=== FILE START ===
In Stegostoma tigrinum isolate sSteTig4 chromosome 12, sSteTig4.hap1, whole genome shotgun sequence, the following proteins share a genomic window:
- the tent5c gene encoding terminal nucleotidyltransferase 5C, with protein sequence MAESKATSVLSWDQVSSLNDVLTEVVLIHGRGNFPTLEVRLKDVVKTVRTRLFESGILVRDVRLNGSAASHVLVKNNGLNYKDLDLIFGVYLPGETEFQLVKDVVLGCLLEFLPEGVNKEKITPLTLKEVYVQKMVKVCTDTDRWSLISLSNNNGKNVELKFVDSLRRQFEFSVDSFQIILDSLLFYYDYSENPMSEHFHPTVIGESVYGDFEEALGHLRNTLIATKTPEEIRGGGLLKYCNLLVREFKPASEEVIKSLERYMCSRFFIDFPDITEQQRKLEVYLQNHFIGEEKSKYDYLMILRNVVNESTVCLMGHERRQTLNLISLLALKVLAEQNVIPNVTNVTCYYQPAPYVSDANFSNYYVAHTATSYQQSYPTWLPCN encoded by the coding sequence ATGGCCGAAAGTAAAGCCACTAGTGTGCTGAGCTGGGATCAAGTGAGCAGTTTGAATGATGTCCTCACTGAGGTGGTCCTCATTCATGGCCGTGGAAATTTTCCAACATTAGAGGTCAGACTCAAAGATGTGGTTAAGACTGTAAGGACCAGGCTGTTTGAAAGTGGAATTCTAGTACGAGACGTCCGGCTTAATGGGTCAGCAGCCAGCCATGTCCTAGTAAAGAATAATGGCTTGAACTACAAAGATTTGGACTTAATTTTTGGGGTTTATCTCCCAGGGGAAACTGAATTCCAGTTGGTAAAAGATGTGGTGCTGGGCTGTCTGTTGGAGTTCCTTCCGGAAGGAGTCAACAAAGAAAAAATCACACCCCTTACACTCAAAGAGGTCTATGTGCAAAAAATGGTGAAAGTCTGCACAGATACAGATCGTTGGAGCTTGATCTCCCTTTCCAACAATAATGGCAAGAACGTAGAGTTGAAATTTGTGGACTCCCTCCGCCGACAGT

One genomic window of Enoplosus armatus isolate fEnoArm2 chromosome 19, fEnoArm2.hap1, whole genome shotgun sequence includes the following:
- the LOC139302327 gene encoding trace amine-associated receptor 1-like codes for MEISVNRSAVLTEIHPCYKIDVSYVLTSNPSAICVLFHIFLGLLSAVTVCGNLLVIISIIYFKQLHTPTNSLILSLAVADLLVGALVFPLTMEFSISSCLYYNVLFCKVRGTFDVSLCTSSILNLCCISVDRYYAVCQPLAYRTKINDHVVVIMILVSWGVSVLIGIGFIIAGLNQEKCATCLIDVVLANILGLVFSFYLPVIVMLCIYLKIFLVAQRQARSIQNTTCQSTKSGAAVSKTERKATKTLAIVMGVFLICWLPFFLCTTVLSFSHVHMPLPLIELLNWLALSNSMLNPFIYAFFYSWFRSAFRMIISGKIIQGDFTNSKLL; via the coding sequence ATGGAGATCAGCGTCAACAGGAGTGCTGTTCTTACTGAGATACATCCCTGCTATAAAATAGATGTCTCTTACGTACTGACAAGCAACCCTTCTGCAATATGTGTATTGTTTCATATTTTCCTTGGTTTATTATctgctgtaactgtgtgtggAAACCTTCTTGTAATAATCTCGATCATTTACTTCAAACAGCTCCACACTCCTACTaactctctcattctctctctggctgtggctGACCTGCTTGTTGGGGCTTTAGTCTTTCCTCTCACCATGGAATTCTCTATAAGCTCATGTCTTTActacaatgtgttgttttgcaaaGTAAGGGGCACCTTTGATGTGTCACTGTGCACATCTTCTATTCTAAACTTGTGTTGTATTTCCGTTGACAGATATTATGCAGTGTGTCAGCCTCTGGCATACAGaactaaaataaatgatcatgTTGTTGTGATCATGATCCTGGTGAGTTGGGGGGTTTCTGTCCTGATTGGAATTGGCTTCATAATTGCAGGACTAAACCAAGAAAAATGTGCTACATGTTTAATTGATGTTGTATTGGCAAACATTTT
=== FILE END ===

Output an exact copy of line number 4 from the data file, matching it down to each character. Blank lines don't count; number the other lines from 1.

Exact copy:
- the LOC139302327 gene encoding trace amine-associated receptor 1-like codes for MEISVNRSAVLTEIHPCYKIDVSYVLTSNPSAICVLFHIFLGLLSAVTVCGNLLVIISIIYFKQLHTPTNSLILSLAVADLLVGALVFPLTMEFSISSCLYYNVLFCKVRGTFDVSLCTSSILNLCCISVDRYYAVCQPLAYRTKINDHVVVIMILVSWGVSVLIGIGFIIAGLNQEKCATCLIDVVLANILGLVFSFYLPVIVMLCIYLKIFLVAQRQARSIQNTTCQSTKSGAAVSKTERKATKTLAIVMGVFLICWLPFFLCTTVLSFSHVHMPLPLIELLNWLALSNSMLNPFIYAFFYSWFRSAFRMIISGKIIQGDFTNSKLL; via the coding sequence ATGGAGATCAGCGTCAACAGGAGTGCTGTTCTTACTGAGATACATCCCTGCTATAAAATAGATGTCTCTTACGTACTGACAAGCAACCCTTCTGCAATATGTGTATTGTTTCATATTTTCCTTGGTTTATTATctgctgtaactgtgtgtggAAACCTTCTTGTAATAATCTCGATCATTTACTTCAAACAGCTCCACACTCCTACTaactctctcattctctctctggctgtggctGACCTGCTTGTTGGGGCTTTAGTCTTTCCTCTCACCATGGAATTCTCTATAAGCTCATGTCTTTActacaatgtgttgttttgcaaaGTAAGGGGCACCTTTGATGTGTCACTGTGCACATCTTCTATTCTAAACTTGTGTTGTATTTCCGTTGACAGATATTATGCAGTGTGTCAGCCTCTGGCATACAGaactaaaataaatgatcatgTTGTTGTGATCATGATCCTGGTGAGTTGGGGGGTTTCTGTCCTGATTGGAATTGGCTTCATAATTGCAGGACTAAACCAAGAAAAATGTGCTACATGTTTAATTGATGTTGTATTGGCAAACATTTT